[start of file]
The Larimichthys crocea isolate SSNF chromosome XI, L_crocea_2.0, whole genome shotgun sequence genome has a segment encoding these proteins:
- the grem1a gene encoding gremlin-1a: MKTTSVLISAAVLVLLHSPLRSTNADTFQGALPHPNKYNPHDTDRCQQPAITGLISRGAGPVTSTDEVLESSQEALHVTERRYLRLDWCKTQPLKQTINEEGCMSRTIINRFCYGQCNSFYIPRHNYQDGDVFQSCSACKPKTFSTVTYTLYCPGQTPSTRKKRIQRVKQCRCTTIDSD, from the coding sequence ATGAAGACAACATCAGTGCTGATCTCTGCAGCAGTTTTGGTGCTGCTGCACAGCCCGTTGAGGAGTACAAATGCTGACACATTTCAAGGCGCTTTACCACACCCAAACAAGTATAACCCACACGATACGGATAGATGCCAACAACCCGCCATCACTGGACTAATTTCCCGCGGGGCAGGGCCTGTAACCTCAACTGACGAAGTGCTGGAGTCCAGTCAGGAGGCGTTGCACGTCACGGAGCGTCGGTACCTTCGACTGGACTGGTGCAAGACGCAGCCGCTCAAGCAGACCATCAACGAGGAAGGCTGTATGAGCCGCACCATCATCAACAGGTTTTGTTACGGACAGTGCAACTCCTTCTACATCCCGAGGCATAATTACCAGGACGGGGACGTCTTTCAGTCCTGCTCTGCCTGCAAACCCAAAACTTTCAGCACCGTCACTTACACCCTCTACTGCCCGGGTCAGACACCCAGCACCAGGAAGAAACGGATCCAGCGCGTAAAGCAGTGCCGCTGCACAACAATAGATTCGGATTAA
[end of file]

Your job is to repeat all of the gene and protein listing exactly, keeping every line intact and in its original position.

The Larimichthys crocea isolate SSNF chromosome XI, L_crocea_2.0, whole genome shotgun sequence genome has a segment encoding these proteins:
- the grem1a gene encoding gremlin-1a: MKTTSVLISAAVLVLLHSPLRSTNADTFQGALPHPNKYNPHDTDRCQQPAITGLISRGAGPVTSTDEVLESSQEALHVTERRYLRLDWCKTQPLKQTINEEGCMSRTIINRFCYGQCNSFYIPRHNYQDGDVFQSCSACKPKTFSTVTYTLYCPGQTPSTRKKRIQRVKQCRCTTIDSD, from the coding sequence ATGAAGACAACATCAGTGCTGATCTCTGCAGCAGTTTTGGTGCTGCTGCACAGCCCGTTGAGGAGTACAAATGCTGACACATTTCAAGGCGCTTTACCACACCCAAACAAGTATAACCCACACGATACGGATAGATGCCAACAACCCGCCATCACTGGACTAATTTCCCGCGGGGCAGGGCCTGTAACCTCAACTGACGAAGTGCTGGAGTCCAGTCAGGAGGCGTTGCACGTCACGGAGCGTCGGTACCTTCGACTGGACTGGTGCAAGACGCAGCCGCTCAAGCAGACCATCAACGAGGAAGGCTGTATGAGCCGCACCATCATCAACAGGTTTTGTTACGGACAGTGCAACTCCTTCTACATCCCGAGGCATAATTACCAGGACGGGGACGTCTTTCAGTCCTGCTCTGCCTGCAAACCCAAAACTTTCAGCACCGTCACTTACACCCTCTACTGCCCGGGTCAGACACCCAGCACCAGGAAGAAACGGATCCAGCGCGTAAAGCAGTGCCGCTGCACAACAATAGATTCGGATTAA